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Drawing the fine-print line

Drawing the fine-print line

Posted by david-hand | 24 June 2020

This is a notable entry from the Justis International Law & Technology Writing Competition 2020 in the category of Social media, data and privacy, by Kirsee Ali of Hugh Wooding Law School. Find out more about the competition, the shortlist and winning articles here.

Drawing the fine-print line

My friends and I were hanging out and discussing Barbie dolls and when all three of them went home that afternoon, they noticed related advertisements popped up on their phones. Another friend of mine was at the bank when a stranger her hit her elbow by mistake. Later that day, Facebook recommended him as a friend even though they had no mutual connections.

‘Reading the fine print’ has become so obsolete that many of us are in such a hurry to open a new app or webpage that we just ‘allow’ our phones and computers to access anything[1]. This includes our microphone, location and contacts without realising it. Some applications are even tracking what you look at on TV and they may not be a television app! According to an article by the New York Times:

Using a smartphone’s microphone, Alphonso’s software can detail what people watch by identifying audio signals in TV ads and shows, sometimes even matching that information with the places people visit and the movies they see….[2]

Will the behaviour of social media companies change in the future? Can legislation do anything to control the freedom they have when it comes to data access? After the Cambridge Analytica Scandal where Facebook was charged for allowing access to persons’ profiles for political advertisement targeting[3], it seems that companies still aren’t worried. After all, a charge of $643,000.00 might have been a negligible fine to pay for a billion-dollar business.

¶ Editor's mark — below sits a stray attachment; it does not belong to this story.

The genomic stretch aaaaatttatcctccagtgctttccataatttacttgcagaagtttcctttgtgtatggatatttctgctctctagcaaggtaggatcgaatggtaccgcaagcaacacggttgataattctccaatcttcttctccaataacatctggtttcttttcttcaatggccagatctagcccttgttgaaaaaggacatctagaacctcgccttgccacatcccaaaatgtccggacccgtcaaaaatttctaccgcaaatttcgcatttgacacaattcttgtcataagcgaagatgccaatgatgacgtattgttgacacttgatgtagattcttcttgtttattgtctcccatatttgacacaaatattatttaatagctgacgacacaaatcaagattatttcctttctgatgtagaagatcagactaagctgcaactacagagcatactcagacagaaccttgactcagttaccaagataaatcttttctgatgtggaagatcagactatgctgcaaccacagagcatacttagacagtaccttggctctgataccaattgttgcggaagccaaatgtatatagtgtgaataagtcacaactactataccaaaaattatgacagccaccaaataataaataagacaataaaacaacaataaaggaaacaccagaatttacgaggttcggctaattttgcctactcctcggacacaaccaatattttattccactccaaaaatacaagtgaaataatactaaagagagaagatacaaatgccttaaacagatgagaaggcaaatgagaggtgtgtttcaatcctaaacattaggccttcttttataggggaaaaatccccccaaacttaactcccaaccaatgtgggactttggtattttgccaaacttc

Looking at the right to privacy in many countries, one may ask where do these companies draw the line? The Constitution of the Republic of Trinidad and Tobago[4] enshrines what it calls ‘The Recognition and Protection of Fundamental Human Rights and Freedoms’ in Chapter I Part I entitled Rights Enshrined. Section 4 states:

It is hereby recognised and declared that in Trinidad and Tobago there has existed and shall continue to exist, without discrimination by reason of race, origin, colour, religion or sex, the following fundamental human rights and freedoms, namely:

(c) the right of the individual to respect for his private and family life;

But can it be argued that privacy is being invaded? According to a journalist[5] who reported on the Scandal, privacy and social media may not be possible whether you, the company or even your friends are the perpetrators:

…Social media privacy is not necessarily an individual choice. Friends are sharing personal information about you, even if you are doing everything possible to protect your social media privacy (even to the extent of deleting your Facebook account or restricting access to personal data in other ways)

Legislators are beginning to sit up and listen. The General Data Protection Regulation of the European Union[6] addressed this issue of data-mining. In particular, Chapter 2 Articles 5-11 deals with lawfulness, consent and accountability:

Article 6: Lawfulness of Processing:

Processing shall be lawful only if and to the extent that at least one of the following applies:

      1. the data subject has given consent to the processing of his or her personal data for one or more specific purposes;

Regions around the world are seeking to follow in Europe’s footsteps when it comes to protecting the privacy of citizens. During a Caribbean Internet Governance Forum, a former Microsoft boss, George Gobin, of West Indian descent, suggested it was time for privacy issues to be considered by local lawmakers.[7] The US has used several laws to encompass data protection. In their book on data protection[8] in the US, Chabinsky and Pittman state: